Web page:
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Erica Harth’s first work of fiction, her mystery novel Red Hill Blues, is set in Croton-on-Hudson, New York in the 1950s. Harth herself grew up Croton, and was an adolescent during the turbulent 1950s. Croton was home to a sizable number of leftists and members of the Communist Party, so Harth saw first-hand the effects of FBI surveillance, blacklisting, and the atmosphere of fear and paranoia that had set in across the country. Her own family was not directly affected, since her parents had left the Communist Party, but politics seemed to be the dominant subject of conversation in her home. She herself was uninterested in politics until the 1960s, when she allied with the New Left and then retained leftist politics for the rest of her life. Yet being a “red diaper baby” was always a significant part of her life, starting with her name. (She was named after the first American relief ship sent to the Spanish Loyalists during the Spanish Civil War.)
Harth’s other publications include several books and numerous articles on early modern France, her scholarly area of expertise. She taught at Brandeis University for a number of years, ending her career there as a Professor of Humanities and Women’s Studies when she retired in 2006. In 2001 she published a collection of original essays, Last Witnesses, which she commissioned and edited, on the incarceration of Japanese Americans during World War II. She also contributed the Introduction and a personal essay to that volume. As a child, Harth had lived at Manzanar, California, one of the concentration camps for Japanese Americans scattered across the country, where she went to first grade. She has written several other personal essays on this experience. Since she ceased her scholarly writing, Harth has said, she feels, with her work on the Japanese American camps and with Red Hill Blues, as if she’s been tracing what happened in the larger world during her lifetime.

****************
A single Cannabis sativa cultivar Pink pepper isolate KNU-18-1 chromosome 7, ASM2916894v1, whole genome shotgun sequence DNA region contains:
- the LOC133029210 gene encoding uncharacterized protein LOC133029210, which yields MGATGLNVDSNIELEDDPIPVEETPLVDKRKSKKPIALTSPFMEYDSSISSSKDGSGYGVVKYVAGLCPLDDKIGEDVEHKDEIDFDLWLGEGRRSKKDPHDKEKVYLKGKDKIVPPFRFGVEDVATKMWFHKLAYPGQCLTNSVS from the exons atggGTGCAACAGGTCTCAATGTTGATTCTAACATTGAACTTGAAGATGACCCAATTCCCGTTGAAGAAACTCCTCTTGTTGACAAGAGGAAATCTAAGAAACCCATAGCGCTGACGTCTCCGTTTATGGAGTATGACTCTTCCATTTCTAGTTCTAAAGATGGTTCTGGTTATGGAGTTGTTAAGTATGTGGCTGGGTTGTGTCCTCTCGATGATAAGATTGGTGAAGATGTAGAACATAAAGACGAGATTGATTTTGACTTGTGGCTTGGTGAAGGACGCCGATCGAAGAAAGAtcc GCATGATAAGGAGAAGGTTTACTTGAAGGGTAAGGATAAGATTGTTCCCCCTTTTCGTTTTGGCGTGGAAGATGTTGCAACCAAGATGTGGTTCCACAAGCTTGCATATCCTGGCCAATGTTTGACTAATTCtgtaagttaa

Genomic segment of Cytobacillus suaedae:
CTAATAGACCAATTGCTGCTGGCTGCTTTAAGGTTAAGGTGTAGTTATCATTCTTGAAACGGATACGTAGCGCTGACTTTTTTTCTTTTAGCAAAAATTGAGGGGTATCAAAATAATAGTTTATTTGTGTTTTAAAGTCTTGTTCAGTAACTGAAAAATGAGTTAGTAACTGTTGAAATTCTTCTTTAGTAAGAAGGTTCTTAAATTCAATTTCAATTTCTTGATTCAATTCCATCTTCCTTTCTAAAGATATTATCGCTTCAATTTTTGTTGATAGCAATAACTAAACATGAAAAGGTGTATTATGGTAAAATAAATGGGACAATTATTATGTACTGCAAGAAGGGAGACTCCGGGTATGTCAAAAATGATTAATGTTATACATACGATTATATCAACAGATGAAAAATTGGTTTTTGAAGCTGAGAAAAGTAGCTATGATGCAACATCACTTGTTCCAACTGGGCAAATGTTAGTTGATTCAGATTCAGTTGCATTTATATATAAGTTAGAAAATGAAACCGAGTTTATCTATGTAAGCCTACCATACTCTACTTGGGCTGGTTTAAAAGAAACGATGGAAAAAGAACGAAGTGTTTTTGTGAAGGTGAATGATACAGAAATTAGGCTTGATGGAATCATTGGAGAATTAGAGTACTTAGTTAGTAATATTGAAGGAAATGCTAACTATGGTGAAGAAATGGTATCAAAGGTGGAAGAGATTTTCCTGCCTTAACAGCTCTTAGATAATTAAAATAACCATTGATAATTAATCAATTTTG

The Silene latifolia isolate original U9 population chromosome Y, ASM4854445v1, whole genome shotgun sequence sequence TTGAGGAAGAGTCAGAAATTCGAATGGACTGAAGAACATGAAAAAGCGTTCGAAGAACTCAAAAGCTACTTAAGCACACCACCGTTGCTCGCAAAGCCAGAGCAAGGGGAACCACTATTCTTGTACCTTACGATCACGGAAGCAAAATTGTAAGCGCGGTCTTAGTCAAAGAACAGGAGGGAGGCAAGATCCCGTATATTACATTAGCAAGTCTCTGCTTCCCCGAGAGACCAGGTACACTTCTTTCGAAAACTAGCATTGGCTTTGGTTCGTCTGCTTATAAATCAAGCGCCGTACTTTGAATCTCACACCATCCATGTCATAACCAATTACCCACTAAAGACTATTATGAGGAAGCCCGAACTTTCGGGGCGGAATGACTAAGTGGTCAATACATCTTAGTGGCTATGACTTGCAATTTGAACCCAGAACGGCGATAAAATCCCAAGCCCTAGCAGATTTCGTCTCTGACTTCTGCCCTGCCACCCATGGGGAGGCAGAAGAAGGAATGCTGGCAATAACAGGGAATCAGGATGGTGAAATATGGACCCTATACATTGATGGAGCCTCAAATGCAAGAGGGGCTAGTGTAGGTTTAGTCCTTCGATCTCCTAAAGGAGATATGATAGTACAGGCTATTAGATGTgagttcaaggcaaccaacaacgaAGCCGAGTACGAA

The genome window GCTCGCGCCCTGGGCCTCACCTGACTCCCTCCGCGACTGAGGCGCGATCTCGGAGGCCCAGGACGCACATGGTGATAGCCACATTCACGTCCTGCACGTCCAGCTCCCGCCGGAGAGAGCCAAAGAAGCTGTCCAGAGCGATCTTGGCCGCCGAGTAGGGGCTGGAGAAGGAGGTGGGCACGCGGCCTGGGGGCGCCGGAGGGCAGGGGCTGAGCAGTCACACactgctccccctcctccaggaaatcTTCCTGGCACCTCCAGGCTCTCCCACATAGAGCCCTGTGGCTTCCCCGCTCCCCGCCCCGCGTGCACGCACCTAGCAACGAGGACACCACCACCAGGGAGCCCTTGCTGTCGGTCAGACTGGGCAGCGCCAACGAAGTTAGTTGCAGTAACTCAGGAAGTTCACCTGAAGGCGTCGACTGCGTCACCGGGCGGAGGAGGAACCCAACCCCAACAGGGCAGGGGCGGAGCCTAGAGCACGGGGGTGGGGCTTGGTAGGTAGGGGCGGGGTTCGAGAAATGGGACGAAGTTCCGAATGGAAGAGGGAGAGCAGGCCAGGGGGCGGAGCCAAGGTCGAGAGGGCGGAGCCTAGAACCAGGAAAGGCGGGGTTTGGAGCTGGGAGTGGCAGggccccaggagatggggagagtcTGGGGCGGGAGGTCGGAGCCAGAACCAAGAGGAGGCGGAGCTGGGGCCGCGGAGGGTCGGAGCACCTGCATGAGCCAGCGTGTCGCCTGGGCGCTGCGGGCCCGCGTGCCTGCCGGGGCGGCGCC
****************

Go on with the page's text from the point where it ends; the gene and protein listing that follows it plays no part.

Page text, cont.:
In October 2014 Harth gave a talk on Red Hill Blues to an enthusiastic reception at the Croton Free Library. She retains a deep attachment to and interest in Croton-on-Hudson.
It is 1953, and the United States government is running amok with the likes of J. Edgar Hoover and Joe McCarthy. In the little village of Croton-on-Hudson, New York, a small group of leftist intellectuals, writers and artists feels under siege. After the suspicious deaths of two Crotonites, one a prominent anti-Communist newspaper publisher, the… [Read More]
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